When implementing a Net Promoter programme, many organisations grow impatient. The initial business case may look compelling, but it may take months or even years before the results from acting on customer feedback show up in the (financial) numbers.
You can address part of this impatience by clearly managing expectations on what the programme can and cannot deliver in each stage of its development. But you can also plan for quick wins which you can pace across your first year (or even 100 days) of NPS implementation.
Just for inspiration, I’ve jotted down a few that served me well over the years.
1. Create rapid improvement projects
While it is important to focus on the big wins that truly drive recommendation in your business, the small wins can be important too. Especially if they are quick & easy to achieve. They give people a sense of progress and achievement.
So when the first data start coming in, do look for the big hitters, but also check for quick and easy fixes to customer issues. Once they lead to an initial small success, give it all the internal PR you can muster. Once people see that this NPS thing can really make a difference, they’ll be much more supportive.
2. Report in actual customers, not percentages
No matter how much you’ll say that It’s not about the score, that’s exactly what people will look at. But numeric progress in the Net Promoter System can be erratic. Sometimes scores jump, often they crawl (or drop in spite of your great efforts).
This may make them abstract and hard to manage. While you may get all excited about a 1,5% jump, the rest of the business may not really be equally impressed. I found that rather than talking about percentages, it sometimes helps to report about “actual number of people”. After all, doesn’t it sound a lot better if you replace the 1,5% statement with the message that “this month 270 people were not upset with us anymore and 350 more started loving us”.
3. Make money with promoters
While the first two suggestions can to make people feel good about the progress achieved, they don’t often translate into the most attention-grabbing variable: money.
One of the most effective mechanisms I’ve seen to achieve this in the short run is to avoid the trap of only focusing on detractors, but also making sure that promoters are clearly in your scope. Actively developing programmes to turn their intention to recommend into real business opportunities (i.e. cash), will infuse a positive message into your Net Promoter programme AND show your colleagues the money.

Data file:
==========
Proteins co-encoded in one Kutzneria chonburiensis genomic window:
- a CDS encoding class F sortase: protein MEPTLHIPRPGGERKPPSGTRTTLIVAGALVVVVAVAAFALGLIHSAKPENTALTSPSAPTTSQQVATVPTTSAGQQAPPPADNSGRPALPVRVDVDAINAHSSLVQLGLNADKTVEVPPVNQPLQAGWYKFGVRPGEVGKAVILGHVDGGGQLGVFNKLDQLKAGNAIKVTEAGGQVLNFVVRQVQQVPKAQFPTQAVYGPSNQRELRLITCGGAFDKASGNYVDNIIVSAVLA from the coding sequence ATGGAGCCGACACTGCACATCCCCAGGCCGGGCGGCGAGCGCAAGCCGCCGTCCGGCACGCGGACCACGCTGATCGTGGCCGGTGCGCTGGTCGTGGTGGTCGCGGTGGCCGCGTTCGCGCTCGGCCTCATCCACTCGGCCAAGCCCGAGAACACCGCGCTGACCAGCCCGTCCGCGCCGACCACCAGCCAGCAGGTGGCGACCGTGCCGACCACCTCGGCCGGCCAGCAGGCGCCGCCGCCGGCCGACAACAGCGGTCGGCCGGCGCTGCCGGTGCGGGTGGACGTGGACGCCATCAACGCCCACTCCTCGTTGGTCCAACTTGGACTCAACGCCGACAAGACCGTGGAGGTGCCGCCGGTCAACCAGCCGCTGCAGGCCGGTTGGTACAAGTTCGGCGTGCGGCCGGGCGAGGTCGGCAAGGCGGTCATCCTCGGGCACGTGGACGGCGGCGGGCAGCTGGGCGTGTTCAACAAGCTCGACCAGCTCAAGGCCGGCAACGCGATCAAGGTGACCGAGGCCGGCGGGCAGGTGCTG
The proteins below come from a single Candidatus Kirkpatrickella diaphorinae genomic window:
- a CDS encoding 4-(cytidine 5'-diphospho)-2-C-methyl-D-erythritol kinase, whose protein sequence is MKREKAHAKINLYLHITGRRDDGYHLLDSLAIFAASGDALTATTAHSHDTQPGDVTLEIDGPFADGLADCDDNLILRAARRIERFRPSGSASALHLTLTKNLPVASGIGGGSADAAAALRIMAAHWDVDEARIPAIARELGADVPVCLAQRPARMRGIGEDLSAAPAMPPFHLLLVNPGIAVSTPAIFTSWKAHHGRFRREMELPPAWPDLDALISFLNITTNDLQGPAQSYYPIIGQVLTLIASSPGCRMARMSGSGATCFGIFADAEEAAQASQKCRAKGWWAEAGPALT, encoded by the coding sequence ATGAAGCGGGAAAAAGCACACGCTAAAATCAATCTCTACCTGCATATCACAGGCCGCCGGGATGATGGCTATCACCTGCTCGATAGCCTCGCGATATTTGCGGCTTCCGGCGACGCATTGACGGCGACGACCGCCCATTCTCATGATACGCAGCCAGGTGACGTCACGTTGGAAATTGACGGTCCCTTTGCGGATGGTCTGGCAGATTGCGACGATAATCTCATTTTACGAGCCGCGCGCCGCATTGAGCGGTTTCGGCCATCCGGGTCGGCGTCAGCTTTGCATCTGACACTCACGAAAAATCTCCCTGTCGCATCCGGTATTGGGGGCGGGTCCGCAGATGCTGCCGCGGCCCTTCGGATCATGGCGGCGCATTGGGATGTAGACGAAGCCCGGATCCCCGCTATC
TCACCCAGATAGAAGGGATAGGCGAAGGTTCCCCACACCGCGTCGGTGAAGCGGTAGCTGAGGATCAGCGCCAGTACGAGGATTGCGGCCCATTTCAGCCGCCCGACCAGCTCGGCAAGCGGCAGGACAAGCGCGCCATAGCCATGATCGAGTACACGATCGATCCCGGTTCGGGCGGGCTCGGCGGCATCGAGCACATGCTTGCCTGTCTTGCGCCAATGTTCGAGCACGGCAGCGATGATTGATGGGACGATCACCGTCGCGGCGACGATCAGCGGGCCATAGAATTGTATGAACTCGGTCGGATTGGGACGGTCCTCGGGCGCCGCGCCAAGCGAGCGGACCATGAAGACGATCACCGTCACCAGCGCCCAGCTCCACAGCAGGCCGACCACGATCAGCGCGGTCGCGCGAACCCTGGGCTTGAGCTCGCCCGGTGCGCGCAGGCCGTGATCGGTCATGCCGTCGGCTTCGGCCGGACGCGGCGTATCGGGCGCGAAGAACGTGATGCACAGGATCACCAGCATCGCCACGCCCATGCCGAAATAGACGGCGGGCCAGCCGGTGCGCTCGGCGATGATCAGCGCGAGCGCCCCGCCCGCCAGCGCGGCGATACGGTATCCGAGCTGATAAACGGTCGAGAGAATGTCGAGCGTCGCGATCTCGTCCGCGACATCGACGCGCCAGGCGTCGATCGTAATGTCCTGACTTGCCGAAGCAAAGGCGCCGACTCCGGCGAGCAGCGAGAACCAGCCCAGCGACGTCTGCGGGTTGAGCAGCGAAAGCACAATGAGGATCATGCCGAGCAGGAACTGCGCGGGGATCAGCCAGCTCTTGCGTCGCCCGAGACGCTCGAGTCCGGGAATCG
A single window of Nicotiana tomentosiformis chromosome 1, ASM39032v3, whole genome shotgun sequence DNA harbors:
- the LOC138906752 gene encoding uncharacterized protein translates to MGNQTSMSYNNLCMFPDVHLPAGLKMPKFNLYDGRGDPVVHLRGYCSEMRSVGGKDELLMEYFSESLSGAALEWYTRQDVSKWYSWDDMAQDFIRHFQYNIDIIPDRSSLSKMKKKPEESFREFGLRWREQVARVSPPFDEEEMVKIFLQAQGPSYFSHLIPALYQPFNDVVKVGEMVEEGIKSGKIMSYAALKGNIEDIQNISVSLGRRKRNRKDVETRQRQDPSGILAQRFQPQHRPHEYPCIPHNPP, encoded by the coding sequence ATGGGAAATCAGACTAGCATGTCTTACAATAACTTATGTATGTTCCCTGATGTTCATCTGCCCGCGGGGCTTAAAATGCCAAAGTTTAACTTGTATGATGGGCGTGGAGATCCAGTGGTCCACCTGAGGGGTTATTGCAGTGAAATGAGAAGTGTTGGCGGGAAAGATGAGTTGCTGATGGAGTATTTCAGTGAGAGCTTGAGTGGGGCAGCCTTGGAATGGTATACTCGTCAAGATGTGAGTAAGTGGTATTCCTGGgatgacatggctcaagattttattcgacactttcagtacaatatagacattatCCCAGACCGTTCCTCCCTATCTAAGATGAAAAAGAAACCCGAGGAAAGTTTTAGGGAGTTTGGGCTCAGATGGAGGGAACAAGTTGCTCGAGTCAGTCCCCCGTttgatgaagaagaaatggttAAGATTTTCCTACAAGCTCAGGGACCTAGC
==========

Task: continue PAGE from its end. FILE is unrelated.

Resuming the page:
4. Lost sales recovery
In a variation on the previous tip you can also consider the recovery of lost customers. If you have a purchasing cycle with a long consideration period (e.g. cars, investment goods, wedding rings, ...) OR where customers churn away and churn back (insurance, telco, …) you can include NPS in your lost sales recovery process.
By surveying customers that left you or didn’t progress in the journey, you not only learn about the things you got wrong but - if played well - you can leverage the closed loop process to recapture the sales you otherwise would have lost.
Warning: recovering lost sales through NPS initiatives is a balancing act which can go horribly wrong if you don't strike the right tone. So do thread lightly.
5. Launch a conversation about the customer in the business
Last - but definitely not least - there is what I consider the most important instant win for NPS. The customer (verbatim) comments can be a great driver for conversation about the customer at every level of your organisation.
By focusing your internal communication and activation on these stories rather than the metrics, you can introduce customer cases as a source of intrigue, horror, amusement and empathy for all your employees. This way you intuitively demonstrate the value of your NPS programme every single day.
Have you come across other quick wins to boost your Net Promoter programme? If so, please do write them in the commentary field below.
If you would like to know more about the topic of customer-centricity: get in touch, ask my colleagues at Futurelab, check out my book "So You Want To Be Customer-Centric?" or join the LinkedIn group by the same name.
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